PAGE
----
Tag Archives: Dublin Castle

Ireland Under Coercion, Revisted: Meeting Balfour

(This is part 3 of my work-in-progress blog serial about the 1888 book Ireland Under Coercion: The Diary of an American, by journalist William Henry Hurlbert. Previous posts and background material are available at the project landing page. #IUCRevisited )

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“What you expect is the thing you never find in Ireland.”
–William Henry Hurlbert

Within hours of arriving in Dublin, Hurlbert visited Chief Secretary for Ireland Arthur Balfour at Dublin Castle. The American described the seat of the British government administration in Ireland as “no more of a palace than it is of a castle … People go in and out of it as freely as through the City Hall in New York.”

Dublin Castle

Balfour, then 39, was “in excellent spirits; certainly the mildest mannered and most sensible despot who ever trampled the liberties of a free people,” Hurlbert wrote, tongue only partly in cheek. “He was quite delightful about the abuse which is now daily heaped upon him in speeches and in the press.”

The American asked Balfour about agrarian agitator Micheal Davitt’s statement the previous evening at Rathkeale, where he urged his supporters to stop using the phrase “bloody Balfour.”

“Davitt is quite right, the thing must be getting to be a bore to the people, who are not such fools as the speakers take them to be,” Balfour replied. “One of the stenographers told me the other day that they had to invent a special sign for the phrase ‘bloody and brutal Balfour,’ it is used so often in the speeches.”

This sounds a little dubious, a self-aggrandizing anecdote by the up-and-coming politician to the visiting journalist. It appears from the book passage that the interview did not last very long, but Hurlbert later insisted that Balfour had “obviously unaffected interest in Ireland.”

Historian Lewis Perry Curtis Jr. later noted: “For Balfour the struggle in Ireland was between the forces of law and decency on the one hand and those of organized rebellion and robbery on the other.” A week after Hurlbert’s visit, Balfour wrote to a Parliamentary colleague, “To allow the latter to win is simply to give up on civilization.”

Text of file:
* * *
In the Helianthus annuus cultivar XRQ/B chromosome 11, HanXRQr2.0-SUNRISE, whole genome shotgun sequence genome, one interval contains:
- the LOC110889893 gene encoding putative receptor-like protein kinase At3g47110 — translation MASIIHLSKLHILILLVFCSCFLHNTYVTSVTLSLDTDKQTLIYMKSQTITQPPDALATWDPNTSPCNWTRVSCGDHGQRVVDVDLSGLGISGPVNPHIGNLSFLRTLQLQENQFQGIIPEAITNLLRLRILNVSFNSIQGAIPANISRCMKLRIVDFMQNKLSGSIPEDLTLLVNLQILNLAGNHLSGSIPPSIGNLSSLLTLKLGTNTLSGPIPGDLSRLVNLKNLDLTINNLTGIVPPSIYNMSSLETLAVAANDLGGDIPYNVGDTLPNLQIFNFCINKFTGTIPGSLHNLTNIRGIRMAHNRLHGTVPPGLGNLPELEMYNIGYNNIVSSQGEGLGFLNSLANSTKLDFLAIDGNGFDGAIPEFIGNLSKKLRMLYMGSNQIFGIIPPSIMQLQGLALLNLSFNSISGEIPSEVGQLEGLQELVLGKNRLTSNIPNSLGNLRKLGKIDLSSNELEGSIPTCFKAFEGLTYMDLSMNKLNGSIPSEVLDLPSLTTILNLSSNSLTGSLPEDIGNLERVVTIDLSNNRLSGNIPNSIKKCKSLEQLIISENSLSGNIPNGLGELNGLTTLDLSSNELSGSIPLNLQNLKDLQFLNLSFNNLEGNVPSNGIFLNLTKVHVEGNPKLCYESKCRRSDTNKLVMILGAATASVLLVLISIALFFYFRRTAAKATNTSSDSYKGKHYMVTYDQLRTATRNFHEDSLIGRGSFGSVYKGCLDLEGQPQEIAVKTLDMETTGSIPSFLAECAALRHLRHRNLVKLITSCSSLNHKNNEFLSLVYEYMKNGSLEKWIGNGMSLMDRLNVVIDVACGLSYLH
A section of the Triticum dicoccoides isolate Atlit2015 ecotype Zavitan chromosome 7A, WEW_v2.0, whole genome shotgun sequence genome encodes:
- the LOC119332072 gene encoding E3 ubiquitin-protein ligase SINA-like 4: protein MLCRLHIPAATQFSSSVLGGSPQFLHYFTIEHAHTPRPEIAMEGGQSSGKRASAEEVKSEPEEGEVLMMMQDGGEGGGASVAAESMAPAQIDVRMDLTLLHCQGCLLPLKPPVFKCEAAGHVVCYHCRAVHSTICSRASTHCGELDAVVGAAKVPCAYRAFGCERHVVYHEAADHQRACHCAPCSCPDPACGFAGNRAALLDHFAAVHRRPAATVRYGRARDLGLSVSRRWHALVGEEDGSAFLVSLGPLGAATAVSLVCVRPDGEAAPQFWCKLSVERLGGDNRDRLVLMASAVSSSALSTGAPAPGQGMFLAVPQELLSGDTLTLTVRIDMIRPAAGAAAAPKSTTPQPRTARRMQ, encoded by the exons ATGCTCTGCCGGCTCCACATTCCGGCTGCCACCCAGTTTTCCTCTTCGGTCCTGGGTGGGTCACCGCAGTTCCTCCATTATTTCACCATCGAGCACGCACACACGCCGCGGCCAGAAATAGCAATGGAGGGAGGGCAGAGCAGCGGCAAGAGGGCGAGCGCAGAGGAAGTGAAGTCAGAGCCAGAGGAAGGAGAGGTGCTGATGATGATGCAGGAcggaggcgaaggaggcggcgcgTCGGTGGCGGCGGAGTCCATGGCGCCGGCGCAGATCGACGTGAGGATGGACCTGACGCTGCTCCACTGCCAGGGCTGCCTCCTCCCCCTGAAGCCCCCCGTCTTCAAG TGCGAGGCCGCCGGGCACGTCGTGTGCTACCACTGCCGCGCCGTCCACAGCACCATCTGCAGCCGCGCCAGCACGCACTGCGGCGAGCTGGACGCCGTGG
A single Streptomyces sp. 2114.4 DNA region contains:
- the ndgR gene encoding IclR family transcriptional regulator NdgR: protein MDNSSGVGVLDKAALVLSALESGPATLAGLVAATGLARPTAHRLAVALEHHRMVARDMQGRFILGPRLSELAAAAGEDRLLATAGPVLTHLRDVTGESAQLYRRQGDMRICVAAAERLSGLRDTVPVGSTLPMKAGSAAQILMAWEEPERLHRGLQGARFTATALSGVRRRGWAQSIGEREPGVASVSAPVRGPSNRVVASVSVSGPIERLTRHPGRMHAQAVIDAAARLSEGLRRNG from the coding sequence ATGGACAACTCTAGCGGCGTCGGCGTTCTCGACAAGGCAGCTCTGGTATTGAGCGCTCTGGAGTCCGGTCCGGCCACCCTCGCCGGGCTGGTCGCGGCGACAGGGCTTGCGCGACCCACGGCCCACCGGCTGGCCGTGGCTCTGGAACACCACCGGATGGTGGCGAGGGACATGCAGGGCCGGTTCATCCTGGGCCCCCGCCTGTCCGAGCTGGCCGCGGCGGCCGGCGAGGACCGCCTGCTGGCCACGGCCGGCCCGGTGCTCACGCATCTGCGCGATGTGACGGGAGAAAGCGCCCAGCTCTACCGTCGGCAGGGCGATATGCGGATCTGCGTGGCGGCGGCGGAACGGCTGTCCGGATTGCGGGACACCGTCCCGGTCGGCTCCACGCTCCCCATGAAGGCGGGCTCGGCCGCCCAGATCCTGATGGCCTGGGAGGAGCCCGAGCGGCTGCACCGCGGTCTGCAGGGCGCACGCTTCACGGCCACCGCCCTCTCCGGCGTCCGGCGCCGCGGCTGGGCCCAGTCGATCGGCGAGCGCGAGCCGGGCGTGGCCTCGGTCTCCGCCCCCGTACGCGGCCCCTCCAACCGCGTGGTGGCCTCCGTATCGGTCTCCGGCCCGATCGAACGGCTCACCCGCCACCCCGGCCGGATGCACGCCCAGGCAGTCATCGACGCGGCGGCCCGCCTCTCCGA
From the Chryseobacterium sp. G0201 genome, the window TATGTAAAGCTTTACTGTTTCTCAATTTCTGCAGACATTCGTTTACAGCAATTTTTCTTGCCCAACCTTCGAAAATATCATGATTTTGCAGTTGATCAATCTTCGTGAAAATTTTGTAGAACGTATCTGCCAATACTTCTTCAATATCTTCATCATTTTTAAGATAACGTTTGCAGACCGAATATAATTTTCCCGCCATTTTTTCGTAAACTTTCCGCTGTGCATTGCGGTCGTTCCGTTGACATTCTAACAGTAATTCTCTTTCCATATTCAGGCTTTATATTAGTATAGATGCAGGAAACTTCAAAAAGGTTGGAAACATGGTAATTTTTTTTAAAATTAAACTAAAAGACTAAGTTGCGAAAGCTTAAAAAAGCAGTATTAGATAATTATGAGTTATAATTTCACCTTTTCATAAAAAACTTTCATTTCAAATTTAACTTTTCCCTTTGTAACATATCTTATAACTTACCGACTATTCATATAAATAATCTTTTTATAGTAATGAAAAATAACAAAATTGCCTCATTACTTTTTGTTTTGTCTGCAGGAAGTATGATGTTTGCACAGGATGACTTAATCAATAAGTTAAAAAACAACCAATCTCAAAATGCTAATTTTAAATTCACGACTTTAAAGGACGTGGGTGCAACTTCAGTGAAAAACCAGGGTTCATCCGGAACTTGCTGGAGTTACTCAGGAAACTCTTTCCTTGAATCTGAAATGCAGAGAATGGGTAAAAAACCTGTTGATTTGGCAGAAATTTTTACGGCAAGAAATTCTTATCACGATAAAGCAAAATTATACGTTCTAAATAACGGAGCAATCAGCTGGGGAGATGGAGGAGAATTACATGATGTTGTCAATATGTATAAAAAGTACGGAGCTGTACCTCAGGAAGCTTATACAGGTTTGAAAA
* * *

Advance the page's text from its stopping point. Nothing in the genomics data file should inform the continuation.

Hurlbert also sought an interview with Davitt, “who was not to be found at the [Irish] National League headquarters, nor yet at the Imperial Hotel, which is his usual resort …” He admitted to “sharing the usual and foolish aversion of my sex to asking questions on the highway” and being confused about the name of the major Dublin thoroughfare then transitioning from Sackville Street to O’Connell Street.

The Imperial Hotel on Sackville/O’Connell Street. Archiseek.com.

When the reporter settled on sending a note to the revolutionary, an unnamed companion warned him to seal it with wax.

Why?

“All the letters to well-know people that are  not opened by the police are opened by the nationalists clerks in the Post-Office. ‘Tis a way we’ve always had with us in Ireland.”

NEXT: Home Rule

NOTES: This post is based on pages 42 to 53 of Ireland Under Coercion: The Diary of an American. … Page 408 of Coercion and Conciliation in Ireland, 1880-1892, by Lewis Perry Curtis Jr.,  Princeton University Press, New Jersey, 1963. Cites letter from Balfour to J. Roberts, 6 February 1888. This citation added May 17, 2018, four months after original post.

Copyright 2018 by Mark Holan